There was the pleasure of joining the impromptu Skaters Without Borders club, of escaping the tyranny of counter clockwise motion imposed by all skating rinks, as if the whole population is incapable of turning to the right.

But most fascinating was the story the ice was quietly telling, through the language of its patterns, of how it formed. I have no idea how the ice makes eyes--those circles that look like a dark pupil with rays of the iris radiating outward.
The others? My guess is that the white plates embedded in the ice reveal that the ice froze some weeks ago, then broke apart, then refroze, capturing the leftover chunks in the new formation.

Snow then fell, obscuring the ice and preventing the township from testing the ice to declare it safe. During this time, an intrepid cross-country skier and two hikers traversed the lake, leaving their tracks. When the snow melted on a warm day, the tracks melted differently than the uncompressed snow, then refroze.

In other photos, a fish frozen in the season's amber of ice.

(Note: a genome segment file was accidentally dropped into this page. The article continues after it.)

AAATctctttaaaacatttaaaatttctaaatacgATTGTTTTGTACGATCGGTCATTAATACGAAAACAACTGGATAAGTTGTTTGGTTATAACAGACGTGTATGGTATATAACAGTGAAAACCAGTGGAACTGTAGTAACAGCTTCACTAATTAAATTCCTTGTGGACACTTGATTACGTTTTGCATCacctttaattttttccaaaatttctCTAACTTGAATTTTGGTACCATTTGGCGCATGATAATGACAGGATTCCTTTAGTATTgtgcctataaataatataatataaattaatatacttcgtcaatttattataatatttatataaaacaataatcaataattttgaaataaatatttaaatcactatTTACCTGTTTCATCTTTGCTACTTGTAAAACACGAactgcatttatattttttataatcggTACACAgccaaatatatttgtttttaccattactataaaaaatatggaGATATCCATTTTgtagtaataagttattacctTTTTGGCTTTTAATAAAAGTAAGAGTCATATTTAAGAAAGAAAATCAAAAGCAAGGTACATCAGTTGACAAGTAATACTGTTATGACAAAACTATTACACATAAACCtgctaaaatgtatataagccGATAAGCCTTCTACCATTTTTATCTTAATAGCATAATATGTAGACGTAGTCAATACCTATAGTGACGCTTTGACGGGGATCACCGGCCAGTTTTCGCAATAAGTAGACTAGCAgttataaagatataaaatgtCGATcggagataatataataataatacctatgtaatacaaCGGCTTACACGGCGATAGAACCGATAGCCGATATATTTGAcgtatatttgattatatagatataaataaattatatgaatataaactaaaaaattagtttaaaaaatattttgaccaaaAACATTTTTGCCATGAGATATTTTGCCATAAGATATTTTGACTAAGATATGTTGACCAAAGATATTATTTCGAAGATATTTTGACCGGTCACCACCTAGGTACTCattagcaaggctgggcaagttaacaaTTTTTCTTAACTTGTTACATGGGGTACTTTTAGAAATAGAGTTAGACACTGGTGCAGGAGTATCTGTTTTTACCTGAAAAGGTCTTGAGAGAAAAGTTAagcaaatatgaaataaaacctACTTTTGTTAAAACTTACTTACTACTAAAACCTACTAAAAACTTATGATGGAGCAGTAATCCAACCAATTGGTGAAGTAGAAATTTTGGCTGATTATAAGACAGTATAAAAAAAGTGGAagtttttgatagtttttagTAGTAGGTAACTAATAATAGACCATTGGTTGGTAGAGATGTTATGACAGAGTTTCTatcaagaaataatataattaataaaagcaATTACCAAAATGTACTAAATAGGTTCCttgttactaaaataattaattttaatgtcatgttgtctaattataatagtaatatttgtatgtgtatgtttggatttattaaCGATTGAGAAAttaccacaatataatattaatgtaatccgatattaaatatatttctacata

A gathering of geese left their unmistakable traces.

And broad lines traversing the lake give a mini-lesson in plate tectonics, showing where the expanding ice formed fractures.

Tuesday, January 27, 2009

Droop du Jour

Most of the year, this evergreen shrub is an inexpressive green blob in the yard, but nothing says cold like a Rhododendron. When the temperatures dipped down into the 20s and teens recently, most trees and shrubs looked unperturbed. But all the Rhododendrons in town struck a compelling pose, telling every passer by what they already knew: "It's cold out here!"


Spread the word. The township rec dept. has given the green light for skating on Carnegie Lake. I haven't been down yet, so don't know how smooth the ice is, but that's definitely the afterschool destination. Here's the website where the township provides up to date info on skating conditions at three locations in Princeton: